In the process according to the invention, different granulation apparatuses, which are known as individual processes, are used in succession in special coordination with each other in a particular sequence (FIG. 1). These are a mixer (1), a compactor (2), a rough-grinder (3) and a rotating pan (4). These individual processes alone or in other combinations do not lead to the granulated materials according to the invention with the advantageous properties with regard to yield (practically no dust component), flow behavior, transportability, dispersibility and little effort on control during production. This is made clear in the following table, wherein the sum of the positive properties should be considered (Table 1).
The present invention is explained in the following by means of examples, which are not to be regarded as limiting it.
100 kg iron oxide red Bayferrox 130 (commercial product of Bayer AG) were charged with 3% (3 kg) Machine Oil V 100 (lubricating oil according to DIN 51506, kinematic viscosity at 40 to a mixer and intensively mixed. This mixture was compacted in a compactor (Pharmapaktor Bepex 200/50) at line forces <3 kN/cm. The flakes formed, with a thickness of 2-3 mm, are rough-ground in the screen granulator with a screen of 2 mm mesh width. The pregranulate was granulated with the powder arising during the rough-grinding on a pan granulator of 70 cm diameter and residence times of 5 to 10 minutes. The granulated material obtained had a grain size of 0.2 to 2 mm with a d.sub.50 of 0.69 mm. It was practically dust-free, pourable and sufficiently stable in transport.
Working into cement mortar yielded a relative tinting strength of 98% compared with the powdered pigment.
In working into asphalt, the color effect obtained corresponded visually to the shade obtained with powder. The difference in the red shade a* compared with the powder standard was 0.0 units.
25kg Chromoxid GN (commercial product of Bayer AG) were treated with 3% Machine Oil V 100 as described in Example 1. The complete conversion of the pigment powder to the granular form led to a d.sub.50 of 0.53 mm.
Working into cement mortar yielded a relative tinting strength of 99% compared with the starting material.
25 kg Iron Oxide Red 130 (commercial product of Bayer AG) were granulated with 2.5% vegetable oil (sunflower oil, kinematic viscosity at 40 C. 23 mm.sup.2 /s) according to Example 1.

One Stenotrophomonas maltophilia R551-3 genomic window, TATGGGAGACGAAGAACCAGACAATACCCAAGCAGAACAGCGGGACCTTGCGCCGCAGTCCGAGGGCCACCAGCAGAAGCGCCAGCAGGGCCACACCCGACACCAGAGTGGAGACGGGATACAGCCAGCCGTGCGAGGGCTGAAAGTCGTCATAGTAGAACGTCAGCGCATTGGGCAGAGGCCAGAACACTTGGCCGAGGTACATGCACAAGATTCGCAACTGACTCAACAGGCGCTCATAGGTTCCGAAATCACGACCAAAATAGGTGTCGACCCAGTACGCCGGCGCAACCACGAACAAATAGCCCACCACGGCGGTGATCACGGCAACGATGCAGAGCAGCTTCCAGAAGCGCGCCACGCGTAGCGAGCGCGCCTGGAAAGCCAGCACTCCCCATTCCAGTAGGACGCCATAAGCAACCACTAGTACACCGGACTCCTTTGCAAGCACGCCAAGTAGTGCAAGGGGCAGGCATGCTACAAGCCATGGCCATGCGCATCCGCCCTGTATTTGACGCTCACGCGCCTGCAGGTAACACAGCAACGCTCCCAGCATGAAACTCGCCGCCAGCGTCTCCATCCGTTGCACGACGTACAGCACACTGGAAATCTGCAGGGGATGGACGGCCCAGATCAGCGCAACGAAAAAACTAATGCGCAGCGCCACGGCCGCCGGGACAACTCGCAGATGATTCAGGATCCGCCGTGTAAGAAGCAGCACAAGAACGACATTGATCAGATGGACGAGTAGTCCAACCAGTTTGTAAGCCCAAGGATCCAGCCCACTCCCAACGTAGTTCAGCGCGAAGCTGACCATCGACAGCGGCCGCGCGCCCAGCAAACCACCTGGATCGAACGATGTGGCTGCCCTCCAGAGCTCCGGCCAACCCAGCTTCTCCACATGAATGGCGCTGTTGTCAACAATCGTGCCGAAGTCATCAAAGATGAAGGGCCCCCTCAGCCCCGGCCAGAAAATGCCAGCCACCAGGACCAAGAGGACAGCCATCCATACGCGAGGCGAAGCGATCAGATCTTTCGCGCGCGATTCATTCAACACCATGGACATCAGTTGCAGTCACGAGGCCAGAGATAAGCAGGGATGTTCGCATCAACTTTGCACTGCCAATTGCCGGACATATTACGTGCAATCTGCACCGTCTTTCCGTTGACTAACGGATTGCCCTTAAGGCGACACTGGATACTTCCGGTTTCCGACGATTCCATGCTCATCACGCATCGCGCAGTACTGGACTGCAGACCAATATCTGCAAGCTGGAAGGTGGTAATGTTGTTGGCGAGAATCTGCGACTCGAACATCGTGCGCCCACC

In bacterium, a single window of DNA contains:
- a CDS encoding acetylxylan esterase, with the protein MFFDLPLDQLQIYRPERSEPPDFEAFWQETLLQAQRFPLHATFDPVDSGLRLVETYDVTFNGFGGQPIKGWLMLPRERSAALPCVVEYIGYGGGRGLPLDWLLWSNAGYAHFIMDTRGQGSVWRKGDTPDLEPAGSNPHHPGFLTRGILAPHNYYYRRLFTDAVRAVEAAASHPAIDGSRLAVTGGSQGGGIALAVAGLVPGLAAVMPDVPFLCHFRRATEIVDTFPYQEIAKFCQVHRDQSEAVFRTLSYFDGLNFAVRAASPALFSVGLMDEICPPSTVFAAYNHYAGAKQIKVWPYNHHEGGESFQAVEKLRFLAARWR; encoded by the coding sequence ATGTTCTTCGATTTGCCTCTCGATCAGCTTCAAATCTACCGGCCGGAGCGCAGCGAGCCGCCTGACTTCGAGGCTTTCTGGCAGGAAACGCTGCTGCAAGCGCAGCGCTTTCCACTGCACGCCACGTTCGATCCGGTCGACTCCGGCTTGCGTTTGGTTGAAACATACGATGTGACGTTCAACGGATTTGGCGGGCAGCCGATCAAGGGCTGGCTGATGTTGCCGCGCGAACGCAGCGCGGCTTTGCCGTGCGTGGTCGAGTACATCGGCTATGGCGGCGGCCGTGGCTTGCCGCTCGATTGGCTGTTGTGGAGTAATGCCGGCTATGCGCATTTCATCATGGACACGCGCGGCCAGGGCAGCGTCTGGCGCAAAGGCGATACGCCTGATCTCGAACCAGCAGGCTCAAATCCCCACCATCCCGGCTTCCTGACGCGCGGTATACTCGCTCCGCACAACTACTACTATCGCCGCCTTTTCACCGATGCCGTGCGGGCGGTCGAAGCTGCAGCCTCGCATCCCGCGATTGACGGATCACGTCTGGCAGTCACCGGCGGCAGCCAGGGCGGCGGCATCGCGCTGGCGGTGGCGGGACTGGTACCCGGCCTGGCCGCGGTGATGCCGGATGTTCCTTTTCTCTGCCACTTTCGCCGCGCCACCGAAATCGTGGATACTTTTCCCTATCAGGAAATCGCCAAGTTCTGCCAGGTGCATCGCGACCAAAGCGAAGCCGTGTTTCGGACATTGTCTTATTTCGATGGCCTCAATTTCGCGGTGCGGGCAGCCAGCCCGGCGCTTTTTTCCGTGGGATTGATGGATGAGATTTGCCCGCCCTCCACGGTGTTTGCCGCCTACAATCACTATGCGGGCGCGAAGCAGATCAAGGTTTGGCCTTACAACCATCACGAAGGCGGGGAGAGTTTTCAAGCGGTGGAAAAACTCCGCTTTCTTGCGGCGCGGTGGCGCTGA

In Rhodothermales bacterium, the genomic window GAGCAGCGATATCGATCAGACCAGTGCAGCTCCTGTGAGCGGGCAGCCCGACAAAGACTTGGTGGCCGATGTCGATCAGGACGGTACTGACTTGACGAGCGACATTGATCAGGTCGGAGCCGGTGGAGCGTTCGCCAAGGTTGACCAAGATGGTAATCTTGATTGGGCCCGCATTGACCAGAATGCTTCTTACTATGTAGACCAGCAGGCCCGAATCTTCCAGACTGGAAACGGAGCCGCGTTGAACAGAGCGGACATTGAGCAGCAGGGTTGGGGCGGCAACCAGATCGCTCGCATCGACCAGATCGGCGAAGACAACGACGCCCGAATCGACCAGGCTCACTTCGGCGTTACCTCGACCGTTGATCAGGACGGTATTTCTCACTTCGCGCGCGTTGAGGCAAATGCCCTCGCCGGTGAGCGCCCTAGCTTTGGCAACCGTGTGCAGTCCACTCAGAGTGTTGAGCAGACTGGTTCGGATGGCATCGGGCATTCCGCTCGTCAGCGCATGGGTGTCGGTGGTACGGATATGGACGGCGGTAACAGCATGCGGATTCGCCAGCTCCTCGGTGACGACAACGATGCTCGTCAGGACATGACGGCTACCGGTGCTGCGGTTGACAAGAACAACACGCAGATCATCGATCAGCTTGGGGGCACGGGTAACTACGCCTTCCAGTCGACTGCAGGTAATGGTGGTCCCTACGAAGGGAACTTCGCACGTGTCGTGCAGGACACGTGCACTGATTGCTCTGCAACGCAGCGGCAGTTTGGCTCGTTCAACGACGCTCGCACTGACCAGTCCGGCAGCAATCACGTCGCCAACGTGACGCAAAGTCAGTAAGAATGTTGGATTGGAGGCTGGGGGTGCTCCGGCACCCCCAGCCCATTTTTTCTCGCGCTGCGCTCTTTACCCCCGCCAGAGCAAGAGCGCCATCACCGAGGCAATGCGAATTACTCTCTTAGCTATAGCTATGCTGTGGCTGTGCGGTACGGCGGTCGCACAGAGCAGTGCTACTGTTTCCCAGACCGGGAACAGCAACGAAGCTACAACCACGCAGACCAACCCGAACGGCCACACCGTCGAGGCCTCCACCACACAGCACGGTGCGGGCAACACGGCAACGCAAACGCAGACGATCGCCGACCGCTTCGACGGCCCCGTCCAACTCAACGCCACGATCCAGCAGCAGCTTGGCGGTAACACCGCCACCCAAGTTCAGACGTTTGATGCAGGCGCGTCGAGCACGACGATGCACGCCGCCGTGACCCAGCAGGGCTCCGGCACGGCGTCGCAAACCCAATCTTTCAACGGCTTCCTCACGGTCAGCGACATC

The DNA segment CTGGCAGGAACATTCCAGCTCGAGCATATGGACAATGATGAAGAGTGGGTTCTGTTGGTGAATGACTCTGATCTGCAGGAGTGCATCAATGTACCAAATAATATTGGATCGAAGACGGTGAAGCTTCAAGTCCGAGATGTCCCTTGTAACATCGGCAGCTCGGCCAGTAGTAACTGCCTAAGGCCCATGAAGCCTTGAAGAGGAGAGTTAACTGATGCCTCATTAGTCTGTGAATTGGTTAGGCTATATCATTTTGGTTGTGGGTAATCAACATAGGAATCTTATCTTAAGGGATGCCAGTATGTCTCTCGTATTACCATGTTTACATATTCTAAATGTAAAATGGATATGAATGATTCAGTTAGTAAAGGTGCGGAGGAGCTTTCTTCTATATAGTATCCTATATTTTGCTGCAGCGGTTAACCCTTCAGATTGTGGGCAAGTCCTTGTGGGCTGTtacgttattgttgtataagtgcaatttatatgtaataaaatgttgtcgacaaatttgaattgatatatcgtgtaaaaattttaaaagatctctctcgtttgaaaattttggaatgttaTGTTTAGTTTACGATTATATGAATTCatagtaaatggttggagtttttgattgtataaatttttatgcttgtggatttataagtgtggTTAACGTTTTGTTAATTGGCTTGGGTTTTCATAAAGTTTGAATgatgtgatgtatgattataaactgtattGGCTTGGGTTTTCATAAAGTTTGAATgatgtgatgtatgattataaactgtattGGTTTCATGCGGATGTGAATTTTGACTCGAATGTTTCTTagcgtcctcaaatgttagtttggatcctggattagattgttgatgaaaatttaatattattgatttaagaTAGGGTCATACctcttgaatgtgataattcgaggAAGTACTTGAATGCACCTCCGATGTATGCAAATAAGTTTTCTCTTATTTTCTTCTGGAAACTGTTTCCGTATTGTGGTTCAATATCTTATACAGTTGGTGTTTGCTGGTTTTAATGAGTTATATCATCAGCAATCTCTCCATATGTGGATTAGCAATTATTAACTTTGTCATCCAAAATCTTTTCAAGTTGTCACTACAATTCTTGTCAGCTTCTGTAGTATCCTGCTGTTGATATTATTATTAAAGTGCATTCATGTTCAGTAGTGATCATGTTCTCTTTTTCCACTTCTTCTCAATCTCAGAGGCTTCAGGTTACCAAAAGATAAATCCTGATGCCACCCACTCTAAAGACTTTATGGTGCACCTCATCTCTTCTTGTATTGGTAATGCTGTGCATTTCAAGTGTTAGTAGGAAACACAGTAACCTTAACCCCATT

The granulated material in cement mortar yielded a relative tinting strength of 97% compared with the starting powder.
25 kg Iron Oxide Red Bayferrox 230 A (commercial product of Bayer AG) were granulated according to Example 1 and worked into asphalt. The color effect obtained in asphalt corresponded visually to the shade obtained with powder. The difference in the red shade a* was -0.3 units compared with the powder state.
25 kg Iron Oxide Red Bayferrox 130 were mixed with 3% Machine Oil V 100 in a high-speed mixer (Lodige PM 50 make with chopper firm of Lodige D-4790 Paderborn) at 130 rpm for 10 minutes. In the course of this, only a part was granulated, and a large part was present was dust.
10 kg Iron Oxide Red Bayferrox 130, granulated according to Example 1, were in addition coated with 300 g (3%) molten paraffin in a dragee drum. The color effect obtained in asphalt corresponded visually to the shade obtained with powder. The difference in the red shade a* was -0.2 units compared with the powder standard.
3 kg Iron Oxide Red Bayferrox 130 were mixed for 3 minutes in a mixer-granulator of the firm of Eirich, D-6969 Hardheim, with the addition of 5, 10 and 20% of Machine Oil V 100. The rotation speed of the mixer was 84 rpm and that of the spinner 1500 rpm. At 5 and 10% added oil, only a part was pelletized, a large part being present as dust. Only at 20% added oil was the whole material pelletized. 20% added oil is unacceptable for technical and economic reasons (binder costs, loss of tinting strength, strength).
The granulated material from Example 3 was worked into asphalt. The color effect obtained corresponded visually to the shade obtained with powder. The difference in the red shade a* was -0.1 units compared with the powder standard.
25 kg Iron Oxide Red Bayferrox 130 were granulated as described in Example 1 with the addition of 1% sodium hexametaphosphate (Graham's salt) as a 20% solution. The granulated material obtained had a grain size of 0.2-2 mm. Working into cement mortar yielded a relative tinting strength of 95% compared with the powdered pigment. The granulated material was after-dried in the drying oven. Working the dried granulated material into cement mortar yielded a tinting strength of 94% compared with the powder pigment.
100 kg Iron Oxide Red Bayferrox 130 were compacted in the compactor at line forces of 25 kN/cm and rough-ground. The dust fraction was removed and the granulated material of 0.2 to 1 mm chips tested in cement mortar, The relative tinting strength was only 70%,
TABLE 1__________________________________________________________________________Combinations of the process steps mixer (A), compactor (B), screengranulator (C), pan granulator (D)Examination of the properties of the granulated materials, flow behaviourand transportability Examination of granulated material transport- flow powder componentNo. Combination ability test <125 μ__________________________________________________________________________ 1 A dust component too high at binder contents <10% - **) 2 B high line-forces → poor dispersibility - 1-3% low line-forces → poor flow behaviour, dust -omponent 3-10% 3 C too little strength, dust component - **) 4 D controllable only with great effort; coarse and -ust 1-5% components 5 A + B dispersibility of large flakes is poor - - 1-10% 6 A + C like C - **) 7 A + D like D - 1-5% 8 B + C like B, high dust component, since without binder - 5-10% 9 B + D dispersibility of large flakes is poor - 1-3%10 C + D like D - 1-5%11 A + B + C like B + C - - 5%12a A + C + D high throughput on the rotating pan like 14 .sup. - *)y - 0.5% transportable with strong knocking12b A + C + D low throughput → good dispersibility, good +low + <0.5% behaviour13 B + C + D low strength, since without binder + 2-5%14 A + B + C + D good dispersibility, good flow and transport +ehav- ++ <0.5% iour, no recycle of dust components necessary__________________________________________________________________________ *) only transportable with strong knocking **) sieve analysis impossible, as a result of too low a strength, abrasio and pelletizing on the sieve